by M. Pending Düüm

Body Armor? Check.

Chainsaw? Check.

BFG 9000? Check.


In Fantasy Flight Game’s miniature-tastic new DOOM: The Board Game (based on the mega-hit DOOM video game series) a horde of horrifying, weapon-toting demons engage in bloody, fast-paced combat with an elite unit of human Marines in the depths of a Martian research facility. One player controls the Invader force, while one to four players join together as the Marines to cooperatively eliminate the hellish threat.

Game board DOOM

With smart, balanced, and inventive game design by Jonathan Ying (Star Wars: Imperial Assault; BattleLore; Game of Thrones: the Trivia Game), FFG has managed to put out a game that is not only steeped in theme (and what a theme it is!), but that more than delivers on a mechanics level and is simply, flat-out fun. While at the outset, there might seem to be a lot of moving parts here (in typical FFG style, there is a ton of cards, tokens, minis, etc.) the Learn to Play rules book is clearly laid out and the alphabetized Rules Reference guide offers an easy way to find answers to game-related issues. Smartly, DOOM provides a scaled-down tutorial scenario, which makes up the bulk of the Learn to Play book, so it’s easy for new players to get up and running relatively quickly. Once players have the basics down, they can move on to the twelve dynamic scenarios in the Operations Guide, or they can design their own scenarios by mixing and matching the game’s durable interlocking tiles, which are used to create the board.


As previously mentioned, in DOOM one player controls the demons (“the Invader”), and up to four players control the rough and ready, battle-armored, rocket launcher-totin’, chainsaw-wielding Marines. Portal Tokens placed on the game board dictate where the demons are summoned, and it’s up to the Marines to fight them off while working to accomplish the goals of the current scenario. Marines’ goals range from Guard Duty to Asset Extraction to Sample Collection, while the Invader’s goal is almost exclusively to kill (or “frag”) as many Marines as possible. Player turn order changes each round and is determined by randomly selected Initiative Cards, a mechanic which keeps players, demon and Marine alike, on their toes. On a player’s turn his or her options are limited to Move and Attack. That’s pretty much it, and man, is that awesome. The board is exists in grid form, and each figure can move a certain number of spaces per turn, dictated by either demon type for the Invader, or weapon type for the Marines. Dice are rolled to attack and each defender reveals a card from a face-down deck in an attempt to negate any damage done by the attacker. Simple as that. While there are lots of factors that add complexity to each of these elements – i.e. what weapons are used, available cover, special character abilities, etc. – the game very much benefits from this streamlined approach, and the result is that it just feels like the relentlessly-paced video game upon which it’s based. You run, you shoot, you kill, you die, and (if you’re a Marine) you re-spawn.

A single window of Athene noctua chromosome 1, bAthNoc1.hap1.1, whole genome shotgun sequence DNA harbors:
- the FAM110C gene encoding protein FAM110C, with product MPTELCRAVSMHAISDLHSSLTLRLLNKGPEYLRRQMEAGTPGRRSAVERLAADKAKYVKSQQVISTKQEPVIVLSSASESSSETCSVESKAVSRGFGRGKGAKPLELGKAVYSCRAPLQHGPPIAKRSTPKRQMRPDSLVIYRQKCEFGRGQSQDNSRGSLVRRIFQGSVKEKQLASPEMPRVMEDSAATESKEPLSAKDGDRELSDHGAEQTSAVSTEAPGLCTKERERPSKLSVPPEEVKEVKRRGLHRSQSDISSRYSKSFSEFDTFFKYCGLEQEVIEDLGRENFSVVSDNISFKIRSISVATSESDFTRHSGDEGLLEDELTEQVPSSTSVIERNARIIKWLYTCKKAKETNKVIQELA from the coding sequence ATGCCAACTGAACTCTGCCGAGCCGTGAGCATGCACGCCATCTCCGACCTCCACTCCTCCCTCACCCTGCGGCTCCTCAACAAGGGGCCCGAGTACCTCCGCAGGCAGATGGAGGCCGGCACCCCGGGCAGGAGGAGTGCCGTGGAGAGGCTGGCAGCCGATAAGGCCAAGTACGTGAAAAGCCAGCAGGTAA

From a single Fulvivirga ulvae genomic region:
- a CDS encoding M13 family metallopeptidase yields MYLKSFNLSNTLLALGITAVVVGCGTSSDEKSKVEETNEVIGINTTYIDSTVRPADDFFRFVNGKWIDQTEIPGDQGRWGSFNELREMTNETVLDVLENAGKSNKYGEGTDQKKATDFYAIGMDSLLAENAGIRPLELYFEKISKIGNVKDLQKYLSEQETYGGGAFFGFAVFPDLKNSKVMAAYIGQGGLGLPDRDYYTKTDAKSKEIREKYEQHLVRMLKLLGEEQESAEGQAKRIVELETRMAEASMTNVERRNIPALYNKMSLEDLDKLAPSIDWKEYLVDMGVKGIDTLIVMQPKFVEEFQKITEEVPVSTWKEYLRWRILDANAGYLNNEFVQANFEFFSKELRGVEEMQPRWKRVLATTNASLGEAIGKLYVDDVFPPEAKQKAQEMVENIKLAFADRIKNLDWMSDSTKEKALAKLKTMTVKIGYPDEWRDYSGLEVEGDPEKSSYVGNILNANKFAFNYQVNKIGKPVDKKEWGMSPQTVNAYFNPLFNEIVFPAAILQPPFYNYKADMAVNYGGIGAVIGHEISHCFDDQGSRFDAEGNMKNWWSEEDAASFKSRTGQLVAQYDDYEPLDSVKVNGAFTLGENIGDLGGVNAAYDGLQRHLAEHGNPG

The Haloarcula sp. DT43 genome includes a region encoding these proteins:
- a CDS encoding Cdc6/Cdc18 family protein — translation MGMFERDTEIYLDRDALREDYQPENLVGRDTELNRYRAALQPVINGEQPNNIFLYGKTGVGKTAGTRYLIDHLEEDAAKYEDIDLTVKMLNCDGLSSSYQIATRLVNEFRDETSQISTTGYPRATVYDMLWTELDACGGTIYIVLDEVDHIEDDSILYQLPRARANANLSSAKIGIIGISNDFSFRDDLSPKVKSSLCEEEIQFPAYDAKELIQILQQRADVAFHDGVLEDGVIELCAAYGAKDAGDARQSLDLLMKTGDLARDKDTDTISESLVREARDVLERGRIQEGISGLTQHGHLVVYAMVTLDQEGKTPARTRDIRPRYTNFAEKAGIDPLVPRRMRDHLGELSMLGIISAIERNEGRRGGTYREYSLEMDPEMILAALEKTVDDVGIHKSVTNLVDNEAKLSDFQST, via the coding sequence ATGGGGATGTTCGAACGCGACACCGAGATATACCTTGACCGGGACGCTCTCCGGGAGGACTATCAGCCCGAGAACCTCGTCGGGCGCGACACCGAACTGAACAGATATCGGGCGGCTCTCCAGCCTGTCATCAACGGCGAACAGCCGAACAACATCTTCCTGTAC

Fans of the source material will not be disappointed in what this hefty box has to offer. The board game makes terrific use of many of the hallmarks of the video game – Glory Kills, the awesome over-the-top weaponry, teleporters, health packs randomly lying around, and more, all seamlessly integrated into the tabletop experience. The demon minis are simply works of art. From the skull-headed Revenant with shoulder-mounted rockets to the bloated, guns-for-arms Mancubus, to the enormous and terrifying Cyberdemon, FFG has once again raised the bar on miniatures quality. The Marines, however? Not so much. They’re not bad, but compared to the awesomeness of the Invader pieces, the Marines come across as generic and, quite frankly, a little boring. Also, it was an odd choice to make them all gray (instead of the yellow, green, red, and blue to correspond with the four Marine Cards) and a couple of them have very similar poses. This caused a bit of confusion once or twice in our play-through, and in future sessions, we’ll likely find a way to better distinguish these figures. This, however, is a minor complaint, and the quality of the gorgeous demons more than makes up for the Marines’ shortcomings.

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In summary, DOOM works on all levels. If you’re a fan of video game series and are looking for more ways to explore that world, or if you’re just looking for an action packed many-versus-one tabletop experience (or both!), this is the game for you. Due to the quality of the presentation and components, the price point is a bit high, but the fun, excitement, and replayability of DOOM make it a must-have for anyone interested in this style of game.

Photos: FFG website